Bruce got Hobie on the line by the third ring I think. Without betraying the confidential nature of the conversation, I will just say that it was about gratitude. I listened as he thanked Hobie for everything he had done. From surfboards to boats to gliders and more. Bruce thanked Hobie Alter for introducing him to it all. And then he handed the phone to me.
I have surfed all over the world. I think that I have built maybe 40k surfboards in my life. I’ve sailed, swam, fished, soared, built and raced cars and bikes, and today I travel with cameras, and communicate what that life can look and feel like. I introduced myself to the gentle voice on the phone and gave a brief explanation of who I actually was: some guy who really is no different than any of us whose life revolves around the sea, and all I could think to say that meant anything was this: “Thank you. What you have done has made a big difference to me. I know you have been dealing with Cancer. How are you?” “Pretty good! I have to walk with a cane now. But I feel pretty strong. I think that I am going to be around for awhile”¬† “Really happy to hear that Hobie, I am going to hand the phone off now. There are some others here who want to talk to you.” And I said goodbye.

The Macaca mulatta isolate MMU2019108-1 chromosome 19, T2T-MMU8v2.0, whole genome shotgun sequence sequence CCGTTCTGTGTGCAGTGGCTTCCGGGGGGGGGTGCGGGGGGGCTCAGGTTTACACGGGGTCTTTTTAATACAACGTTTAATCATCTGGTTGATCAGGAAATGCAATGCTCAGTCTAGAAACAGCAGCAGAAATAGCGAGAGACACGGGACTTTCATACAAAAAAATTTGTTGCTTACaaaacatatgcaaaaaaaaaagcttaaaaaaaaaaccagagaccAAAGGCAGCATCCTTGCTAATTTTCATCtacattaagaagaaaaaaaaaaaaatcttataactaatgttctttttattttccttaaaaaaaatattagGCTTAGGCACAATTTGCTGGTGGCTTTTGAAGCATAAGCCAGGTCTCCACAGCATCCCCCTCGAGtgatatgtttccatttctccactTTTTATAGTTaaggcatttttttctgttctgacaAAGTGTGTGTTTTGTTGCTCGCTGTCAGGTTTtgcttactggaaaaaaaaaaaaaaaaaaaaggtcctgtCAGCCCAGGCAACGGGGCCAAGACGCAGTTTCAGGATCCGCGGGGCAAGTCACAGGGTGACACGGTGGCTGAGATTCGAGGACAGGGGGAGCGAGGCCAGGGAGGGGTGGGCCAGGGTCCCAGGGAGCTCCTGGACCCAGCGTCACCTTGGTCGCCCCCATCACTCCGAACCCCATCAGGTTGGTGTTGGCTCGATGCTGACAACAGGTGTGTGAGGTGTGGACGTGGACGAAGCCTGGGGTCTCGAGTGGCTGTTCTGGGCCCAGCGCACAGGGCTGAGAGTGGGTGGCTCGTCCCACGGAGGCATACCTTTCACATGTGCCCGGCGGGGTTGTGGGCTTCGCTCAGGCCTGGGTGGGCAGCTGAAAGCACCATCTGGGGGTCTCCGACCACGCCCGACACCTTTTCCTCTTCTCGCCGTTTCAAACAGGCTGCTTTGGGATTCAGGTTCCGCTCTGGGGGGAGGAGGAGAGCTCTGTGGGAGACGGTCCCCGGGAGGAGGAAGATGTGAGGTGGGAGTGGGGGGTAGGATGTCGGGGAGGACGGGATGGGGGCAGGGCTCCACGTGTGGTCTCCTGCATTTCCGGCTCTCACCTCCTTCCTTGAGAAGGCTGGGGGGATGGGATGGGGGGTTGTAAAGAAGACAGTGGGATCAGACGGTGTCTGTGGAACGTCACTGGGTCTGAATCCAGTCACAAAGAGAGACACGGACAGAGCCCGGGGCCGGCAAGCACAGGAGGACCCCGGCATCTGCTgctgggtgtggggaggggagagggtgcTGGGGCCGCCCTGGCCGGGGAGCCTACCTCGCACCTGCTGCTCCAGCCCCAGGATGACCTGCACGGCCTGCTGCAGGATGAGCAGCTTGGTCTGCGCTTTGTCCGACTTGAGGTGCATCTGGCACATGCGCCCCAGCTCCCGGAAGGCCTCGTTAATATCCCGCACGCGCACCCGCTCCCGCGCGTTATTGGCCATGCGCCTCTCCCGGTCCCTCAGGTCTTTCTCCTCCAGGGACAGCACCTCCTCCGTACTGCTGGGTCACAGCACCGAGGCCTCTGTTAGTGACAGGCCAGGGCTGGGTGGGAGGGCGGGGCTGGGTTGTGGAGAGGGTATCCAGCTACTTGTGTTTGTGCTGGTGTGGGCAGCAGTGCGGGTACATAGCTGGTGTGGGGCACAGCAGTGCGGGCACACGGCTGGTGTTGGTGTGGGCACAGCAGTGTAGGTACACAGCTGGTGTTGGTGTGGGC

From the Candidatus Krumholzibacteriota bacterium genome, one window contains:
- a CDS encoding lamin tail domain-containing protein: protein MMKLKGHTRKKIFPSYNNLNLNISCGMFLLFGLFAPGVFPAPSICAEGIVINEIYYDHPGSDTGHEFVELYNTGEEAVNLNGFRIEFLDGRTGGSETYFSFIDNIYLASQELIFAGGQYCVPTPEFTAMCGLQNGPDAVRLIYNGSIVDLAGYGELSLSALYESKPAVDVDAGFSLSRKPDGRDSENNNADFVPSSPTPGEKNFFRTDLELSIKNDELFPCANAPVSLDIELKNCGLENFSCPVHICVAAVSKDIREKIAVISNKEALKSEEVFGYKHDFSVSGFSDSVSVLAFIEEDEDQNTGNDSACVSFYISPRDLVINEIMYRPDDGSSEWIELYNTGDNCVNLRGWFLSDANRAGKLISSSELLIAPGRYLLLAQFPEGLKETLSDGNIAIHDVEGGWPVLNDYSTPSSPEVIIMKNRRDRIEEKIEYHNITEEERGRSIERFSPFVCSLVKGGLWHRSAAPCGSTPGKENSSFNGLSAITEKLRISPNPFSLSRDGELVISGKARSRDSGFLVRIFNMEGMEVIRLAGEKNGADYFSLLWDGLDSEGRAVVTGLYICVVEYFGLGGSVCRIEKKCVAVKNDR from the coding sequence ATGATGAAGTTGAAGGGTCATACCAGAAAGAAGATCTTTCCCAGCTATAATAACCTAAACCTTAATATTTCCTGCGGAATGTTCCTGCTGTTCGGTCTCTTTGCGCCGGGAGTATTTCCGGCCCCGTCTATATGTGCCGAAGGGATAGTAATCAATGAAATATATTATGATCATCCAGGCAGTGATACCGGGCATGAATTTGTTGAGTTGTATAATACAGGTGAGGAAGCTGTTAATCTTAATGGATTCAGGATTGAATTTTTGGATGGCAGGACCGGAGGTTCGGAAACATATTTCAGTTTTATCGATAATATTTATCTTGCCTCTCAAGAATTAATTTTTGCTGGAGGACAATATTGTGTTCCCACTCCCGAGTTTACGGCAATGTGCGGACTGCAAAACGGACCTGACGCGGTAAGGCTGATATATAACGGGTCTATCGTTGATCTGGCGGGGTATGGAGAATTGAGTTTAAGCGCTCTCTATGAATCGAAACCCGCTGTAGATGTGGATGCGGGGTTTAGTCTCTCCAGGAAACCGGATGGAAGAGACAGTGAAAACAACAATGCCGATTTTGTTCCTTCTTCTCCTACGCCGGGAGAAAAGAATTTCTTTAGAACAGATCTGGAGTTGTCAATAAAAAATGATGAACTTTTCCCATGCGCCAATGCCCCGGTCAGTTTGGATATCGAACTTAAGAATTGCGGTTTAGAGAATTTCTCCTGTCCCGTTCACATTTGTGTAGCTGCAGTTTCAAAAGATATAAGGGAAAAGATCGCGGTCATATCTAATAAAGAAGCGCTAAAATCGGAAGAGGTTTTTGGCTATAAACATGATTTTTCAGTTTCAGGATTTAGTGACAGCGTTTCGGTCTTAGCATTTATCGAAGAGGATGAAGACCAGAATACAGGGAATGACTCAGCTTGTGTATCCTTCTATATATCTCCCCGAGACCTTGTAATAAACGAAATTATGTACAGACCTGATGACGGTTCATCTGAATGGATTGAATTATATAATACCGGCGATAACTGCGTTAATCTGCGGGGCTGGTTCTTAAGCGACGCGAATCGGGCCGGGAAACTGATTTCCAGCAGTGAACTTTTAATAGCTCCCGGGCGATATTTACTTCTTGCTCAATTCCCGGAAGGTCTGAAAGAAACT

Auspicious moment, getting to talk to a man whose work created the platform for the things that bring joy and meaning to your life. Bruce knew what he was doing.
Then he called two more people. He was sowing seeds.
That is what we are doing today. All of us as we give thanks, are sowing to the future, in the honoring of the lives and memories of those who invested in their dreams, and pursued happiness. There is much to be said for that.
Here is another, by¬† film maker Louie Schwartzberg.
Gratitude and Happiness are siblings.
You have to invite one in to get the other.
Happy Thanksgiving. Sow some seeds.